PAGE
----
As this generation comes of age here in this country, connected to each other by a common language and experience, they will probably leave the rest of us scratching our laptops in bewilderment. Just the difference in experience between those raised before smart phones and those being practically weaned by them now is both a generation gap and a digital divide. You and I may be tech savvy (well, you maybe) but we haven’t spent our tender years updating our friends on our comings and goings the past 10 minutes 25 times a day. They will most likely attempt to remake the world in their image, just as we boomers had attempted, and partially succeeded, in doing. At least the potential is there. If the medium is the message, my guess (and hope) is they’ll be demanding not just true democracy, but, perhaps just as important, transparency and inter-connectedness – which is what social media is, does, and demands. If a kid in Brooklyn by the time s/he is 12 years old has far more in common with other 12 year olds in Bombay, Barcelona and Beijing than their own parents or even their older siblings, swapping intimately personal information with them the way some of us used to swap baseball cards, do you think old concepts of “us vs. them”, of national borders, or fundamentalism will seem rational or even relevant to them?
But I’m just guessing here really. No one knows where this is going. Egypt, a peaceful revolution, was just the starting bell. The un-shot heard around the world. To say the sixties are coming again would be ridiculous. But to say another youthquake is imminent would not be.Consider this: Those who are young now will be the first generation in history able to carry access to most of the information available in the entire world…in the palm of their hand…from the time they could read. They’ve already bypassed email, and don’t bother leaving anyone under 20 (or even 30) a voicemail. If your children are awake, then they’re probably online, according to a recent New York Times article by that title. It explained that on average, kids age 8 to 18 in America spend practically every waking minute they’re not in school – about 7.5 hours a day – using a smartphone, computer, TV or other electronic device, plus another hour and a half texting, plus another half hour talking on the phone. If this doesn’t portend change, then I don’t know what does.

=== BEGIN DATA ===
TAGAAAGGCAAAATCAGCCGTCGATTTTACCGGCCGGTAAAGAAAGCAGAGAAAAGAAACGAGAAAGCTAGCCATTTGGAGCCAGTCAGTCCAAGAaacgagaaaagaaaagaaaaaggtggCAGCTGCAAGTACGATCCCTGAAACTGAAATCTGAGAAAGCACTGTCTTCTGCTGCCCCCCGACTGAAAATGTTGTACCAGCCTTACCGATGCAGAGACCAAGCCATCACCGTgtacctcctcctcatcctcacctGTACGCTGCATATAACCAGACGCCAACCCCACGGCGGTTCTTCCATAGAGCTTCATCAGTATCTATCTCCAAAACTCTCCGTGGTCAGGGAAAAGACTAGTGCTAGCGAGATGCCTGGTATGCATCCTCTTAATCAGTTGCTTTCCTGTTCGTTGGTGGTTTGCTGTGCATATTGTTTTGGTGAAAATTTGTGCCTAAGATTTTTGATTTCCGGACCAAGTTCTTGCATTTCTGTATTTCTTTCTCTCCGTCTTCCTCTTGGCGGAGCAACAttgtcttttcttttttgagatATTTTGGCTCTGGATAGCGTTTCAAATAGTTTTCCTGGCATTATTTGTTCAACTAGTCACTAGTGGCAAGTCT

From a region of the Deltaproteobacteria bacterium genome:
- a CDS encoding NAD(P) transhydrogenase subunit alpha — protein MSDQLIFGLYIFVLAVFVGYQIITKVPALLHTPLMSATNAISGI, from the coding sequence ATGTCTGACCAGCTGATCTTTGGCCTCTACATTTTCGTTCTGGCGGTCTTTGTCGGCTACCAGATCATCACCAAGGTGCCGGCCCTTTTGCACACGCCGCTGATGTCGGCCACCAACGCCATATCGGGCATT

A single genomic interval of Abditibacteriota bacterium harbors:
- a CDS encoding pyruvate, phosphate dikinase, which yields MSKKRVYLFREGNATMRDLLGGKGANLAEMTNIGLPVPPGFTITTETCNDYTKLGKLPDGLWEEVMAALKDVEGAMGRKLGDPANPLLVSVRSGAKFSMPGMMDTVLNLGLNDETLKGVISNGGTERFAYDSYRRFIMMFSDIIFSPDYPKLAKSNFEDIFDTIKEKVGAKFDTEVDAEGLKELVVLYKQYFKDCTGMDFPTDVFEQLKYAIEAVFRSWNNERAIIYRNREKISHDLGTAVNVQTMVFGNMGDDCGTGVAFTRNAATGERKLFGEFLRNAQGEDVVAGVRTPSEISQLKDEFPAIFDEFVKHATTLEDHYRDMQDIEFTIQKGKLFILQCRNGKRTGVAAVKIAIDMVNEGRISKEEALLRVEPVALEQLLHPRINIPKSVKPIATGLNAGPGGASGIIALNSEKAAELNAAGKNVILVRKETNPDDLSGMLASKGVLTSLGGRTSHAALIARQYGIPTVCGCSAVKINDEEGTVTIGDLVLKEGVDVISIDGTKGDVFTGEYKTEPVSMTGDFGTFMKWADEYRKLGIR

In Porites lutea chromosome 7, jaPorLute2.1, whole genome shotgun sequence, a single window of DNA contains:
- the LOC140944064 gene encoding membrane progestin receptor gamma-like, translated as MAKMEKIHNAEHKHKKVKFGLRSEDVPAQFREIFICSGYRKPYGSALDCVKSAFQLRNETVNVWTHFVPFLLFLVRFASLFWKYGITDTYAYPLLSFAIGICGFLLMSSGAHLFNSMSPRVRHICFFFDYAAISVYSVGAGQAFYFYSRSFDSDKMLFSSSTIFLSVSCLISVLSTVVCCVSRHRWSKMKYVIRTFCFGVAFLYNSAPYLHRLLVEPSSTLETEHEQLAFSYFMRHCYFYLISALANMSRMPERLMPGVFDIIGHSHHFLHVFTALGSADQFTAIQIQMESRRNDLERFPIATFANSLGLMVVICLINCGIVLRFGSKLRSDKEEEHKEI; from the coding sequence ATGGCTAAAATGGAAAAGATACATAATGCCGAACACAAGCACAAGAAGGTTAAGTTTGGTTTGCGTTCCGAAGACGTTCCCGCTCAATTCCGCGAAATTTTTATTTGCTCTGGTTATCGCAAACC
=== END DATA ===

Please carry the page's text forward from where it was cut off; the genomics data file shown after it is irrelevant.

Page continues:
So let me take a moment now to stand back and look at all these opinions I’m putting forth here today. I have to admit that one reason I choose to believe what I’m writing here is because it’s more fun to live with hope and optimism. To connect the Joyful dots rather than the gloomy ones makes for a better picture. Most of my adult life my favorite spectator sport has been as a racing fan: I root for us as we humans race against our self-destruction. But I realize my predictions could be wrong.
And no doubt you could respond to this post with evidence my optimism is unjustified. Such evidence exists. But one could point to other evidence as well, and just in our lifetime. Think of this: If anyone back in 1979 were to have predicted that within 10 years the Soviet empire would collapse without a single shot being fired, they would have been laughed out of the room. If anyone back in 2004, or even 2006, would have predicted that Hillary Clinton would not get the Democratic nomination, that instead it would go to an unknown black guy whose name sounded more African than American, why they wouldn’t have even been let into the room.
We live in strange times, when miracles can and do happen. And there’s a chance we’re in for another youthquake here, and a chance for real change to occur.